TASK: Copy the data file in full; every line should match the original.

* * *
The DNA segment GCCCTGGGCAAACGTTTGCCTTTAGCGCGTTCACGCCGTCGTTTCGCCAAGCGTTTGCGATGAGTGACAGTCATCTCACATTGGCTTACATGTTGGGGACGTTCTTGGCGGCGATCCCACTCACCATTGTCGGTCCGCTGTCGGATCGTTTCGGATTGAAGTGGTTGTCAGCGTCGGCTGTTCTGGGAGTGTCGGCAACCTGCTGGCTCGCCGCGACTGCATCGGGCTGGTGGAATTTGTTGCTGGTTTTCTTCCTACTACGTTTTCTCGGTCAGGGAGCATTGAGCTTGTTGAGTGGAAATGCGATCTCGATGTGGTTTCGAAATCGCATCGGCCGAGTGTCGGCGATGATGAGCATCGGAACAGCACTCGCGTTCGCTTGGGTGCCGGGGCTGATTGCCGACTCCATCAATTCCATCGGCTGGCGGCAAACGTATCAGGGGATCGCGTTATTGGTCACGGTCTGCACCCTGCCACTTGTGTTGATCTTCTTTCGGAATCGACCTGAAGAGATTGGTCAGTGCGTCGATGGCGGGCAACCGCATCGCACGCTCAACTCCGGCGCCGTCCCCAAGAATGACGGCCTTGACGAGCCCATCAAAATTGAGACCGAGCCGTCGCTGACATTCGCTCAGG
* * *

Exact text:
The DNA segment GCCCTGGGCAAACGTTTGCCTTTAGCGCGTTCACGCCGTCGTTTCGCCAAGCGTTTGCGATGAGTGACAGTCATCTCACATTGGCTTACATGTTGGGGACGTTCTTGGCGGCGATCCCACTCACCATTGTCGGTCCGCTGTCGGATCGTTTCGGATTGAAGTGGTTGTCAGCGTCGGCTGTTCTGGGAGTGTCGGCAACCTGCTGGCTCGCCGCGACTGCATCGGGCTGGTGGAATTTGTTGCTGGTTTTCTTCCTACTACGTTTTCTCGGTCAGGGAGCATTGAGCTTGTTGAGTGGAAATGCGATCTCGATGTGGTTTCGAAATCGCATCGGCCGAGTGTCGGCGATGATGAGCATCGGAACAGCACTCGCGTTCGCTTGGGTGCCGGGGCTGATTGCCGACTCCATCAATTCCATCGGCTGGCGGCAAACGTATCAGGGGATCGCGTTATTGGTCACGGTCTGCACCCTGCCACTTGTGTTGATCTTCTTTCGGAATCGACCTGAAGAGATTGGTCAGTGCGTCGATGGCGGGCAACCGCATCGCACGCTCAACTCCGGCGCCGTCCCCAAGAATGACGGCCTTGACGAGCCCATCAAAATTGAGACCGAGCCGTCGCTGACATTCGCTCAGG